Critical Ingredients: The Connected Mentoring Framework
While made specifically for the out of school context, it’s important to recognize that the lessons they offer many lessons for program orientations and projects that seek to expand the classroom. What are the important considerations when people are invited to work in concert with youth to reach learning goals. In this way, the critical ingredients offered by the Mentoring Working Group provide a foundation for exciting possibilities.
The Chicago-based Mentoring Working Group consisted of Tené Gray, Director of Professional Development at the Digital Youth Network (DYN), Elsa Rodriguez, program manager at Hive Chicago, and Bernadette Sánchez, associate professor at DePaul University.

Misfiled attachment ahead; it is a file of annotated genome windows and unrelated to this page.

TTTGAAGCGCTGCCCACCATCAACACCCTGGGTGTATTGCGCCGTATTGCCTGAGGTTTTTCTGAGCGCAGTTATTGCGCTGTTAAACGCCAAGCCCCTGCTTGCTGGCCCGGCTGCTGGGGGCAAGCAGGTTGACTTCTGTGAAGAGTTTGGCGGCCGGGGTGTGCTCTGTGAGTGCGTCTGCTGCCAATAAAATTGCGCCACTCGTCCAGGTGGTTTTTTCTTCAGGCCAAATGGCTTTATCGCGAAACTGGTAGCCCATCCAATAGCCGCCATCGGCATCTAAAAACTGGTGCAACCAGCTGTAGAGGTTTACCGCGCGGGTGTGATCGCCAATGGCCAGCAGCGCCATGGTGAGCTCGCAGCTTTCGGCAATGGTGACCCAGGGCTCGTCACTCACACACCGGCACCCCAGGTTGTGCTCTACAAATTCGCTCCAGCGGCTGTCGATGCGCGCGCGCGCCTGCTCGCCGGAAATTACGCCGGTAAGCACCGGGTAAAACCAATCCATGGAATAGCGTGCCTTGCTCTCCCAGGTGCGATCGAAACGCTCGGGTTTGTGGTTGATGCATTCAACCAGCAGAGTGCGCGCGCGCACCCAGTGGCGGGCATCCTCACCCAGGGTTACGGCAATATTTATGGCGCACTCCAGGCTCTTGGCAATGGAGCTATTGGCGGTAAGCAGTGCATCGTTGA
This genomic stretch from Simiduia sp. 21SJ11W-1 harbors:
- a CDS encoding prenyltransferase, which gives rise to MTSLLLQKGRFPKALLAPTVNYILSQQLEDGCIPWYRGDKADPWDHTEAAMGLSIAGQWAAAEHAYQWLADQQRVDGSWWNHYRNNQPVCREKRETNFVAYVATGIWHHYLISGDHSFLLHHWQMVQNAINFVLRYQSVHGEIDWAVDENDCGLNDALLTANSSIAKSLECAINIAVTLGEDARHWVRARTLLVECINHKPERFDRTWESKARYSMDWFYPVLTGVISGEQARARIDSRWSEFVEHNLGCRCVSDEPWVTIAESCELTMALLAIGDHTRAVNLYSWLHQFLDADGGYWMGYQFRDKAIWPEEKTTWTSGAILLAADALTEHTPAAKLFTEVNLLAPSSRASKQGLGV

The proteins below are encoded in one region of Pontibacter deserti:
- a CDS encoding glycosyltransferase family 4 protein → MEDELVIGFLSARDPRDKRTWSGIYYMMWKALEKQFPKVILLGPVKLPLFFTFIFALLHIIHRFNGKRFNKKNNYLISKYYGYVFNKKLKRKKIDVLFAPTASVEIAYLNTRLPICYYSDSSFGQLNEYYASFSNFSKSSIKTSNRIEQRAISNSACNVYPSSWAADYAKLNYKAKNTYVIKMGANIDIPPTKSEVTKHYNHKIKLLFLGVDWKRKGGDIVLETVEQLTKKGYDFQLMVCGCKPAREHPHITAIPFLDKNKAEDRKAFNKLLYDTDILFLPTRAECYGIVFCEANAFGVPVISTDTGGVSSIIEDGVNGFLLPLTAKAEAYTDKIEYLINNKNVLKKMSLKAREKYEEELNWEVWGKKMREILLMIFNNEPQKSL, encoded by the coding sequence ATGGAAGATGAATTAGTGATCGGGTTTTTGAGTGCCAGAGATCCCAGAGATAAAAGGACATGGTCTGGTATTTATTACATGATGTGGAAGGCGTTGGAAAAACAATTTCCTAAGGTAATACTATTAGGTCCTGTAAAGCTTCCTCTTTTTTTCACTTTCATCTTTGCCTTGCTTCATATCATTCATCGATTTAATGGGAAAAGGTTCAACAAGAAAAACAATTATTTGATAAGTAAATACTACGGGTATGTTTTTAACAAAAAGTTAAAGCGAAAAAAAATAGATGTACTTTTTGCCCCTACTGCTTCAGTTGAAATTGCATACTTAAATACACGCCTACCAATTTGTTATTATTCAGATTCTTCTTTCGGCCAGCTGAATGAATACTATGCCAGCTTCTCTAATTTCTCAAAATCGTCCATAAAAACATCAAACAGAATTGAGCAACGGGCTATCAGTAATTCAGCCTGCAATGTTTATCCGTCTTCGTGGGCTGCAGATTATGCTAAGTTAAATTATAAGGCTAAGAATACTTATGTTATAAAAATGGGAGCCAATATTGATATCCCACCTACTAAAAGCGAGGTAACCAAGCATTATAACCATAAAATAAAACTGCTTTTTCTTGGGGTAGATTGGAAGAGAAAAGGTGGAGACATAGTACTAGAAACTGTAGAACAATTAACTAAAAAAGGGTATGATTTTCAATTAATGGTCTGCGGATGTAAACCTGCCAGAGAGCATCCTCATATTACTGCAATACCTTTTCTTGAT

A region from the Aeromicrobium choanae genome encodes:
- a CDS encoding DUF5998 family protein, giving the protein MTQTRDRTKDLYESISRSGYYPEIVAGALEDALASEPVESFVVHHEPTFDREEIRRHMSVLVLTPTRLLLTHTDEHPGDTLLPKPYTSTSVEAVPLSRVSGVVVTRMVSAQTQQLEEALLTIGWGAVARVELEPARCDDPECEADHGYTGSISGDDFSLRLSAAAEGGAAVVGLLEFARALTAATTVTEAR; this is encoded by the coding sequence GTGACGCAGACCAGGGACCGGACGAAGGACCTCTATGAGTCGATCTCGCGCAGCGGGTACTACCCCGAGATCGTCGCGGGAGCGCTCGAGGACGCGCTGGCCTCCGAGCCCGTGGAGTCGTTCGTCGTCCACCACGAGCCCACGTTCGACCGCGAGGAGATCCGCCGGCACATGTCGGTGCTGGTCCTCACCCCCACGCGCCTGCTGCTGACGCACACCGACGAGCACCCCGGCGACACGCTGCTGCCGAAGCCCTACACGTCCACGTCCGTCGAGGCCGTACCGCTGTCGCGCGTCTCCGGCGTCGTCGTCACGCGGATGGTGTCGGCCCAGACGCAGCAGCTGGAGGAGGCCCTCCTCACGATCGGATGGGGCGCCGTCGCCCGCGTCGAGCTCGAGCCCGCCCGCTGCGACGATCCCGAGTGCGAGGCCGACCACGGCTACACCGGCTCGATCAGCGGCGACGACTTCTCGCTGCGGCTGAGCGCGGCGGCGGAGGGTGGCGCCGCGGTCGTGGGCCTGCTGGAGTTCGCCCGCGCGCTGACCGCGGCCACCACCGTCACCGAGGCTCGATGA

Connection. Making connections and building rapport with young people whether it’s in the short- or long-term.
Reciprocity. We learn from young people as much as they learn from us. And that reciprocal learning takes place within the context of not only that adult-youth interaction, but youth-to-youth interactions as well.
Progressive complexity. This speaks to the creation of learning experiences that scaffold learning and that support the development of knowledge and skills and the application of those knowledge and skills.
Empowerment. This is about empowering young people to really understand what they know and to have the confidence to continue to pursue whatever it is they’re passionate about.
Continue to read more at Connected Mentor.
- Years in the Making with Connected Learning: Mentors
- Critical Ingredients: The Connected Mentoring Framework
- Shaping Real World Relationships with Greetings from East LA